I didn’t head off to bed right away though.  I finished reading a book I started the previous weekend and then stepped outside to check the quality of seeing for astronomical observing.  The evening was cool and clear so I decided to drag out Dob to search for Neptune.  I somehow knocked the finderscope alignment out of whack and could not get it dialed in (something I need to do today during the daylight).  I still managed to find the Andromeda Galaxy near the constellation Pegasus and M13, the Great Globular Cluster in the constellation Hercules.  I tried, again, to find Neptune, sailing with the Water Bearer, Aquarius.  Frustrated once again by the light pollution, I realized midnight was just minutes away.  Time to hit the hay or the apple butter might boil away before I got it canned.


I lazed around in bed until after dawn.  I checked the apple butter in the crockpot, using a whisk to smooth out the texture of the thickened mess.  I placed the waterbath canner on the largest burner on my stove top, which probably only covered 75-80 percent of the bottom of the canner.  I filled it half full of water and turned the burner on to medium-high heat.

Sanitizing JarsOnce the water warmed up a bit, I took the freshly washed half-pint jars from the dishwasher and slipped them into the canner.  I turned up the burner a bit, to start a low boil.  I placed the lids (but not the bands) in a separate smaller sauce pan and turned the high to medium-low.  Per the instructions I read at Ball’s Getting Started web page at the web site, I didn’t want to boil the lids as that might damage the seals before attaching them to the jars and securing them with the lids.

I used the jar lifter accessory to take the jars out of the canner, dumping the near boiling water back into the canner before gently setting the jar on the counter.  I used the funnel accessory that came help get the apple butter into the jars.  I used the magnet lifter to get the lids out of the small saucepan.  I put the band over the lid and tightened it snugly, but not overly tight, per the instructions I read earlier.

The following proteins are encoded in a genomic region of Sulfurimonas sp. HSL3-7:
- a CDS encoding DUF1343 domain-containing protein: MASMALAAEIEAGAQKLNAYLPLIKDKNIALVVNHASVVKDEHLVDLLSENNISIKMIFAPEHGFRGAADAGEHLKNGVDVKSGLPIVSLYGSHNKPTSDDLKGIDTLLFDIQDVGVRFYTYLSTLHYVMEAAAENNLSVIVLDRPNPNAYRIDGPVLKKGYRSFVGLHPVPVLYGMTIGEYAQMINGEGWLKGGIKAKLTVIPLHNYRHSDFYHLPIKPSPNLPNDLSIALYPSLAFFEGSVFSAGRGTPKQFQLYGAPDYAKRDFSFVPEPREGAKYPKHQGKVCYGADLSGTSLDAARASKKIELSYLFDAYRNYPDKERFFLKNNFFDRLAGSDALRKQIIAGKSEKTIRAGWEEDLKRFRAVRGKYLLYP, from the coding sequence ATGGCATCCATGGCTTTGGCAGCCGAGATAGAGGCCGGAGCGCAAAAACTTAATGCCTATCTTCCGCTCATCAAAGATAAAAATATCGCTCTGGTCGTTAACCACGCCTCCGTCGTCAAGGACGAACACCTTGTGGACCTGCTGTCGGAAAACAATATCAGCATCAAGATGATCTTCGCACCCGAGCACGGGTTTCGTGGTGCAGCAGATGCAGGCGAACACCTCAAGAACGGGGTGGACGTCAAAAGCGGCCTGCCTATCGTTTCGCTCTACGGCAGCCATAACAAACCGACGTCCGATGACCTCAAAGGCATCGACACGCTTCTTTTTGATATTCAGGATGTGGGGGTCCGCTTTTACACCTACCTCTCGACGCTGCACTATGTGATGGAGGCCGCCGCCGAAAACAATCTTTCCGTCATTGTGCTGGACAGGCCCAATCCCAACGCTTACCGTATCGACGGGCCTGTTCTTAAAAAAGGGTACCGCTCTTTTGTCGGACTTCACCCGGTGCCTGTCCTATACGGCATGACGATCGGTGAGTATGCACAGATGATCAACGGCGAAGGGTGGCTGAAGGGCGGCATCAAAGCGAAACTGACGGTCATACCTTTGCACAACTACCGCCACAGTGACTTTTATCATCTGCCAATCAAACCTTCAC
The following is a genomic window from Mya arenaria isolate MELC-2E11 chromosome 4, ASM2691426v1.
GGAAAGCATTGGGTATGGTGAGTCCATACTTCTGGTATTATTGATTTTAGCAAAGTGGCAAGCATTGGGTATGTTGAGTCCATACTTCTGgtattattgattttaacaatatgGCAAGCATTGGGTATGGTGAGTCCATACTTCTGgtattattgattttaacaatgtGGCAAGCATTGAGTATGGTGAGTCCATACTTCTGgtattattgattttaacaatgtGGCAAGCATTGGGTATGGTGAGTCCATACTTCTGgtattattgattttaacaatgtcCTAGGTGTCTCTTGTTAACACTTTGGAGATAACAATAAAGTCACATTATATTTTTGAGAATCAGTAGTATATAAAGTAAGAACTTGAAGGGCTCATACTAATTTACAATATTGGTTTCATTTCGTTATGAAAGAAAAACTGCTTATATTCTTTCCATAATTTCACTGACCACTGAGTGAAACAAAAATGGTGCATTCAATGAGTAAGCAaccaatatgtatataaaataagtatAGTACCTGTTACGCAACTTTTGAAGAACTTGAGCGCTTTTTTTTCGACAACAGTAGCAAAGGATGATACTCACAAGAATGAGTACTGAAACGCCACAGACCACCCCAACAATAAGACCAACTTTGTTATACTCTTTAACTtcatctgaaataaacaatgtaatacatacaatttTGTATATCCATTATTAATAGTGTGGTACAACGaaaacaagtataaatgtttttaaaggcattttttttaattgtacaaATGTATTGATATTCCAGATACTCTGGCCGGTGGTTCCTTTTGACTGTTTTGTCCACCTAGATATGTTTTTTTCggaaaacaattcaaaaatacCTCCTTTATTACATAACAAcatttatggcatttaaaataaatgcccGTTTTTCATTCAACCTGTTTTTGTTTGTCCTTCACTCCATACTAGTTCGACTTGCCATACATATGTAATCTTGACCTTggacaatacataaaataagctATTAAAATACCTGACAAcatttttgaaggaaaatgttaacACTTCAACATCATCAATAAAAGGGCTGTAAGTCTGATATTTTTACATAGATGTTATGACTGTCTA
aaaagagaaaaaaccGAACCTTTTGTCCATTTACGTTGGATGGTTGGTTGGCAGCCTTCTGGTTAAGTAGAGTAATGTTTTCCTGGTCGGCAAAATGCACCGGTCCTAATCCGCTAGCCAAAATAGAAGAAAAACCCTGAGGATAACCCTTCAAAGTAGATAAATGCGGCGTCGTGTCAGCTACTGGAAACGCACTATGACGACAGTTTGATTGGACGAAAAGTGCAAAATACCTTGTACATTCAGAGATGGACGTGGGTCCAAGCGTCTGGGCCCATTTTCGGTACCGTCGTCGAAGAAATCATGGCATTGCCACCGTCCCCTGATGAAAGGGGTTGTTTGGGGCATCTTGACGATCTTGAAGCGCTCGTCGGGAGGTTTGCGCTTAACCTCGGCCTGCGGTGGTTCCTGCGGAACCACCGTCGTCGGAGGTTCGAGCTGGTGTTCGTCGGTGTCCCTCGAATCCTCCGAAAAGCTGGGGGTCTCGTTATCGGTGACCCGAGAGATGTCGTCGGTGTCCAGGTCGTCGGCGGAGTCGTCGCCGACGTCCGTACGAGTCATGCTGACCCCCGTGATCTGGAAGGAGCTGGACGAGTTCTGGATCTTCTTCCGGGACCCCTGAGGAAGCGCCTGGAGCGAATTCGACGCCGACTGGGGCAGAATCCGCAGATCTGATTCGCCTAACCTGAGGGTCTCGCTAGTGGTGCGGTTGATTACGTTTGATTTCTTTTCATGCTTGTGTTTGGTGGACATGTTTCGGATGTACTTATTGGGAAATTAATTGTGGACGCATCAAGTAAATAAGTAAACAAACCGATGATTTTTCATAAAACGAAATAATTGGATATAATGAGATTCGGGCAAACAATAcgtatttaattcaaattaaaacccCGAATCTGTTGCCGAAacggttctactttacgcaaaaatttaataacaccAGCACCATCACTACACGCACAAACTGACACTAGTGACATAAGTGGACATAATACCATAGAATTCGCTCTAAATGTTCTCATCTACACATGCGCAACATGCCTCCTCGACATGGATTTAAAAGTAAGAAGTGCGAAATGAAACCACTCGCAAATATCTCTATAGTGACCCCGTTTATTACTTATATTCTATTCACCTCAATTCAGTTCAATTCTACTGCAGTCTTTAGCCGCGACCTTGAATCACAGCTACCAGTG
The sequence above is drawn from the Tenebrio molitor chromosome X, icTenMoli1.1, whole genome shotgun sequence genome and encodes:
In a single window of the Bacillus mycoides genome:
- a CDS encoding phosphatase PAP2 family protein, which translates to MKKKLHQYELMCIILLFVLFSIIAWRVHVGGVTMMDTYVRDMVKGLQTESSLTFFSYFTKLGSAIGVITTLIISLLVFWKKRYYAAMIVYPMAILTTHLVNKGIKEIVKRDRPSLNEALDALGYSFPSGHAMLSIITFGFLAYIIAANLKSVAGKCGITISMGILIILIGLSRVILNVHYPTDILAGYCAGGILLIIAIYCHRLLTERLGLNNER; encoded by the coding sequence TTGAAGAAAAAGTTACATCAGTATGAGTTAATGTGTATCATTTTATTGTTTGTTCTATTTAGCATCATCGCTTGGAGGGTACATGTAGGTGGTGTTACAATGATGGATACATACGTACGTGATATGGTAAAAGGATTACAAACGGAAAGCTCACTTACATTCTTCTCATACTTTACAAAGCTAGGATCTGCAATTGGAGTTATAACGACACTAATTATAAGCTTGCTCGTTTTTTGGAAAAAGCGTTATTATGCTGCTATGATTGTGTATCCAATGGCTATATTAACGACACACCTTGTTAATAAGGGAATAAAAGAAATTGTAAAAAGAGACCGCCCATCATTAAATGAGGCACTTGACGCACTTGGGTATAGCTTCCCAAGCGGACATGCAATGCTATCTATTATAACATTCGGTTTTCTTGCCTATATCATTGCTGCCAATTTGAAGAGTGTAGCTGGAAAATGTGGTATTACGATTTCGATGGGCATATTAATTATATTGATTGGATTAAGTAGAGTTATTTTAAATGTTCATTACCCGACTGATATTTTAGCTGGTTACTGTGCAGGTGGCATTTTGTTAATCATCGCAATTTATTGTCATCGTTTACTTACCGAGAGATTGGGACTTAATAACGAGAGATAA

One of Eight Half-PintsI filled eight half-pint jars and got them evenly spaced around the inside of the canner.  I removed the extra jars I didn’t need and let them cool down on a rack before putting the extra lids and bands on them for easy storage and future use.  I cranked up the burner to high and waited for a roiling boil.  Once the canner began boiling, I could set my kitchen timer to ten minutes and take a short break.

The timer buzzed and I turned off the burner.  Using two pot holders and most of my sorry muscle power, I heaved the canner off the burner to the opposite corner of my range top.  I removed the lid and set another timer for five minutes to allow the water and jars to start cooling off enough for me to remove them to the rack.  I reviewed the post-processing directions (again) and made sure not to touch these jars for twelve hours.

First batch of apple butter
First batch of apple butter (click image for rest of album)

As I pulled them out of the water and placed them on the rack, most of their lids popped audibly.  When I returned to check on them in a couple of hours, all eight of them had properly sealed.  None of the lids would move up-and-down when I pressed on them.  Success!  My first ever effort to preserve something a complete success.  And easier than I thought it would be.

Next post I’ll discuss processing another dozen or so apples into chutney.